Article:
MIT researchers swap diabetic needles for oral insulin delivery

A capsule no bigger than a blueberry could be the future of insulin delivery for type 1 diabetics, according to researchers at MIT.

Giovanni Traverso, PhD, an assistant professor at Brigham and Women’s Hospital at Harvard Medical School and a visiting scientist in MIT’s department of mechanical engineering, co-led the group of scientists who developed the pill, a biodegradable capsule that contains a small needle made of compressed insulin. The insulin self-injects once it reaches a patient’s stomach, circumventing the need for uncomfortable daily injections.

“Our motivation is to make it easier for patients to take medication, particularly medications that require an injection,” Traverso said in a press release. “The classic one is insulin, but there are many others.”

Any protein drugs that typically need to be injected, like the immunosuppressants used to treat rheumatoid arthritis or inflammatory bowel disease, could benefit from this new method, he said. It might even work for nucleic acids like DNA and RNA.

The innovation stems from one of Traverso and his colleagues’ past studies, in which they developed a pill coated with tiny needles to inject drugs into the lining of the small intestine or stomach. But that design wasn’t streamlined and allowed for the possibility of drugs to inject themselves into the interior of the stomach, where they would be broken down by stomach acids before they could have any effect.

The researchers pared their design down to a capsule fitted with a singular needle—one made of nearly 100 percent compressed, freeze-dried insulin. The shaft of the needle is made from a biodegradable material and the needle itself is attached to a compressed spring held in place by a disk made of sugar. When a patient swallows the capsule, water in the stomach dissolves the sugar disk, releasing the spring and injecting the needle into the stomach wall.

Traverso said his colleagues assume diabetic patients won’t be able to feel the injection, since the stomach wall has no pain receptors. The method hasn’t been tested in humans yet, but the researchers recently wrapped a study in which they successfully delivered 300 micrograms of insulin to pig models using the capsule approach. Even more recently, Traverso said they’ve been able to increase that dose to 5 milligrams, a comparable amount to that a type 1 diabetic would need to take.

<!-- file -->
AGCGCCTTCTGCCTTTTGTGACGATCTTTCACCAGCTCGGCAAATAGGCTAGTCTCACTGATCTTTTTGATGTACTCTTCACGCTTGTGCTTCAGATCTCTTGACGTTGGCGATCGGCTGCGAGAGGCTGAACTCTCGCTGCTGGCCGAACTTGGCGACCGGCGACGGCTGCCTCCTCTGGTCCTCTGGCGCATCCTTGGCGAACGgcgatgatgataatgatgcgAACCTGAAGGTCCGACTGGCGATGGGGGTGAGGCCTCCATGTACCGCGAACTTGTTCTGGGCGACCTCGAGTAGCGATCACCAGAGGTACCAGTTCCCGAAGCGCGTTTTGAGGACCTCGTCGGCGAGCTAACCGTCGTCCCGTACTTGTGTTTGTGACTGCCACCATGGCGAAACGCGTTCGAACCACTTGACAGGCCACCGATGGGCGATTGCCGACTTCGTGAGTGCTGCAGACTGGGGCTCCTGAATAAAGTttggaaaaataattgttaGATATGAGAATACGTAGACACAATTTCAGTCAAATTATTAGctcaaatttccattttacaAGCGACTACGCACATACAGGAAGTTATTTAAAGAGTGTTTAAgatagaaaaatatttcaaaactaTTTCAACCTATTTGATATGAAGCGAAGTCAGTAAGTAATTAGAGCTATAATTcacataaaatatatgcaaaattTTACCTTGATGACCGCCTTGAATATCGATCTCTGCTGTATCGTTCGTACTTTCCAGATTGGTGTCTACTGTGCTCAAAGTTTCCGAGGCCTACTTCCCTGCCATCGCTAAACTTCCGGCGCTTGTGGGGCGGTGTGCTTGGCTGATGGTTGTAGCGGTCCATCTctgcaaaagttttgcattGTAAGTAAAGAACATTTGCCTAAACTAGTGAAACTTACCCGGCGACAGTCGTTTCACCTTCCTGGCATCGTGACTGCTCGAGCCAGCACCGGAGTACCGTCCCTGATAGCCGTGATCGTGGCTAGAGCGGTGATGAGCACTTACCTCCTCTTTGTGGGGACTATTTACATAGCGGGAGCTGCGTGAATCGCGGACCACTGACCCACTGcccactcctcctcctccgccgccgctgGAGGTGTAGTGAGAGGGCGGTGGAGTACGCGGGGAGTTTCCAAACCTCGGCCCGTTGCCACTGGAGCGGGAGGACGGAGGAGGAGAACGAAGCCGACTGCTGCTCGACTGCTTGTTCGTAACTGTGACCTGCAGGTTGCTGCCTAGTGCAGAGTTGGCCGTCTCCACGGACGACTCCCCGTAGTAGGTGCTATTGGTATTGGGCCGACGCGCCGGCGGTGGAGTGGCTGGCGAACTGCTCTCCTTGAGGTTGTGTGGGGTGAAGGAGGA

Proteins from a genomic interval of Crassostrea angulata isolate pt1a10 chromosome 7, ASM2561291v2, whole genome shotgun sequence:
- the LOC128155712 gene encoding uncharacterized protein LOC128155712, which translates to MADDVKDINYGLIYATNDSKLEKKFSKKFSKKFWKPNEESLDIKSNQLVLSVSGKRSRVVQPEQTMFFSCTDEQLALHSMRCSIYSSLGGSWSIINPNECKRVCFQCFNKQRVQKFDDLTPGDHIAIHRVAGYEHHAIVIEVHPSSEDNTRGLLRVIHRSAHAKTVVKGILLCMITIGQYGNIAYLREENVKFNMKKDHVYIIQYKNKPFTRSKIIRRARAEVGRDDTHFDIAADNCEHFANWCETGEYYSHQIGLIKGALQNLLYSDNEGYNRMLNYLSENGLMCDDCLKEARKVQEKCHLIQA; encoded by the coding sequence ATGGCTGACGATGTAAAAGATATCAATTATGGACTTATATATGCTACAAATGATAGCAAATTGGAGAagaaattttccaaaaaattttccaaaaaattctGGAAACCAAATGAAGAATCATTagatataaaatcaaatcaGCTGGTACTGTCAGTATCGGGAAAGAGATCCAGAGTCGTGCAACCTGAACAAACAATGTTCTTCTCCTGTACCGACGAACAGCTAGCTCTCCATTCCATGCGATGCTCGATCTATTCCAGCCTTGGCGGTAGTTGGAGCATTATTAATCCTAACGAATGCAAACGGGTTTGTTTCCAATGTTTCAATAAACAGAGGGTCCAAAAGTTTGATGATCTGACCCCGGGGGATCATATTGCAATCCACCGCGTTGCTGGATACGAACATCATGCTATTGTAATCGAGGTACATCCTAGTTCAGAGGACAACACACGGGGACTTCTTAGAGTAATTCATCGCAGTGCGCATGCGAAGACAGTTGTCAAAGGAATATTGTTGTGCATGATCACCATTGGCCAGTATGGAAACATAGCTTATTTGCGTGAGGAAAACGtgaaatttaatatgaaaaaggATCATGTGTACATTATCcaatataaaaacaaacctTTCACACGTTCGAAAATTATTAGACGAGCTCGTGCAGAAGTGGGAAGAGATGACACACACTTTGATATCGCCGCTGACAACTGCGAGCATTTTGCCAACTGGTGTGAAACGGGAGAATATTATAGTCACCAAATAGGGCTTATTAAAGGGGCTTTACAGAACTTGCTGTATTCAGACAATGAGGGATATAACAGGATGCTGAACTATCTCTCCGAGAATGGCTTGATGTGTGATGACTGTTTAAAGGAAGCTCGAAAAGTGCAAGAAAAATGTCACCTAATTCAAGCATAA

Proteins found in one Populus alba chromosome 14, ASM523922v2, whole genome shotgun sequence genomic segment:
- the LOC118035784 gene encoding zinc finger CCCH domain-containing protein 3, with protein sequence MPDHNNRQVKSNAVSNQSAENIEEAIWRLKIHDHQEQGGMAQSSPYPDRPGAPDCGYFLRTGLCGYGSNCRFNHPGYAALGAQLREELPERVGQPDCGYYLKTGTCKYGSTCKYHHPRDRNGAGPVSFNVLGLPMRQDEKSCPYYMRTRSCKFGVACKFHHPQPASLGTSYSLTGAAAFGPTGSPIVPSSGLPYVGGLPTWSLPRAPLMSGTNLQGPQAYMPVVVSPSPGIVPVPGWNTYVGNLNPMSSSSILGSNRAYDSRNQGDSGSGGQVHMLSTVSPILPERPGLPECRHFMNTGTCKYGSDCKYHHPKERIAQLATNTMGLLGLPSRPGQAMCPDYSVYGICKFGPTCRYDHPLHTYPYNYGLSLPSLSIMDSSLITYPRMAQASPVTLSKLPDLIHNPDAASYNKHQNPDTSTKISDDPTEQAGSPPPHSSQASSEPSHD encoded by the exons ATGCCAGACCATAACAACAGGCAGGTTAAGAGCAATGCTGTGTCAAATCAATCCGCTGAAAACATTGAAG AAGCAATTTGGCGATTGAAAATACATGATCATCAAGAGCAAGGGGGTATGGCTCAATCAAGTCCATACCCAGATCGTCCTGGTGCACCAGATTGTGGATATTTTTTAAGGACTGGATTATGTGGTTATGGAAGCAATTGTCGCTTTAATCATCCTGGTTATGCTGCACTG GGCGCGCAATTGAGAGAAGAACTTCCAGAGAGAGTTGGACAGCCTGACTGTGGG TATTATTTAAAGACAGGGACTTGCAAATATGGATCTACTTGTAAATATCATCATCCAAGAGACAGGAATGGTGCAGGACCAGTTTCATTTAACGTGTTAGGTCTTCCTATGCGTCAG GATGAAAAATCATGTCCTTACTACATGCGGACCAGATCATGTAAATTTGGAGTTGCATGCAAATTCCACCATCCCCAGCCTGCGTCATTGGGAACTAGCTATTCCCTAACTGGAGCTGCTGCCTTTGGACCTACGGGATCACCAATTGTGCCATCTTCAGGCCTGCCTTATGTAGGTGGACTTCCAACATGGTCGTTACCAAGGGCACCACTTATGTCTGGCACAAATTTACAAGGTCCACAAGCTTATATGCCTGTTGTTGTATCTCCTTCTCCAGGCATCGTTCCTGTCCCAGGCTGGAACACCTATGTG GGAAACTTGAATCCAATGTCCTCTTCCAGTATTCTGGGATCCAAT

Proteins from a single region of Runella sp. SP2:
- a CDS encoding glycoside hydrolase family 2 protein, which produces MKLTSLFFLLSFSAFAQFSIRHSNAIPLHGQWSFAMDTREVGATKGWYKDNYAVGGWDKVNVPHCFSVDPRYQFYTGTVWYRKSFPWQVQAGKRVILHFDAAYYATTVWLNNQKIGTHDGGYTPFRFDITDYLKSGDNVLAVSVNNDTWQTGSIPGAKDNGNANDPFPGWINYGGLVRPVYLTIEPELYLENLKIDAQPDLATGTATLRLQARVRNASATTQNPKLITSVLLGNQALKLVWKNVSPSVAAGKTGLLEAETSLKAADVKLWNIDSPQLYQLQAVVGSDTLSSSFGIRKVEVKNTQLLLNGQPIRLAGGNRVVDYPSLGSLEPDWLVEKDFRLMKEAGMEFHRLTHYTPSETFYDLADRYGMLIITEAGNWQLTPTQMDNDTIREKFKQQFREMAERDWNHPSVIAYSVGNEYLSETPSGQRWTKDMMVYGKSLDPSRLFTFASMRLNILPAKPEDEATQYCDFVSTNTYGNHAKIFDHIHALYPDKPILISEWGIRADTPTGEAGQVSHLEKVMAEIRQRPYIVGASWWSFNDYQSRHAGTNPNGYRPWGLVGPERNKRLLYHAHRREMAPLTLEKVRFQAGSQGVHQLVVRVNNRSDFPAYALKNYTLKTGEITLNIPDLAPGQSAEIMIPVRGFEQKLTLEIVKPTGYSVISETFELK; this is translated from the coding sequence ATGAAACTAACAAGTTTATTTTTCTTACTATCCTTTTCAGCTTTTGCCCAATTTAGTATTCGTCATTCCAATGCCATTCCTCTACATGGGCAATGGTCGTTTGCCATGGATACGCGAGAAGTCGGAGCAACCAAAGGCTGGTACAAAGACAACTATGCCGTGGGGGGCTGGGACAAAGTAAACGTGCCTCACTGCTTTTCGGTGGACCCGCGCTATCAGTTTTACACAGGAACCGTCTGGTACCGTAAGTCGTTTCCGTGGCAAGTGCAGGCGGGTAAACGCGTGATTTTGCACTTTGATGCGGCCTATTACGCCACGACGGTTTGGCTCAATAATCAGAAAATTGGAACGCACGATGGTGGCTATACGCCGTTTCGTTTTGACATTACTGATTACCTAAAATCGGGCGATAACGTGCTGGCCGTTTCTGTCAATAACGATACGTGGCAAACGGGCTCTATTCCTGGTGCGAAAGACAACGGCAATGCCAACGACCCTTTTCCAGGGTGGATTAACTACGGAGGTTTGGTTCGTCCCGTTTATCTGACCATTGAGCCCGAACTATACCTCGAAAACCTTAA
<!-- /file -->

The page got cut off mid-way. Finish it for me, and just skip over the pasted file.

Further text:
To ensure the capsule injects its needle properly, the MIT team made the pill bottom-heavy, drawing inspiration from the African leopard tortoise, whose steep shell allows it to right itself if it rolls onto its back. So, even in the volatile environment of the stomach, the capsule will reorient itself for a successful injection.

“As soon as you take it, you want the system to self-right so that you can ensure contact with the tissue,” Traverso said.

Once the tip of the needle is injected into the stomach wall, the insulin dissolves at a pace set by the research team. In the pig study, it took about an hour for all the insulin to release into the animals’ bloodstreams.

“Initial tests on animals shows insulin delivered in this manner controls blood sugar as well as a normal injection,” Traverso and his colleagues wrote in Science, where their latest findings were published Feb. 8. “Along with other related advances in the field, the new approach holds out new hope that patients may soon be able to do away with needles.”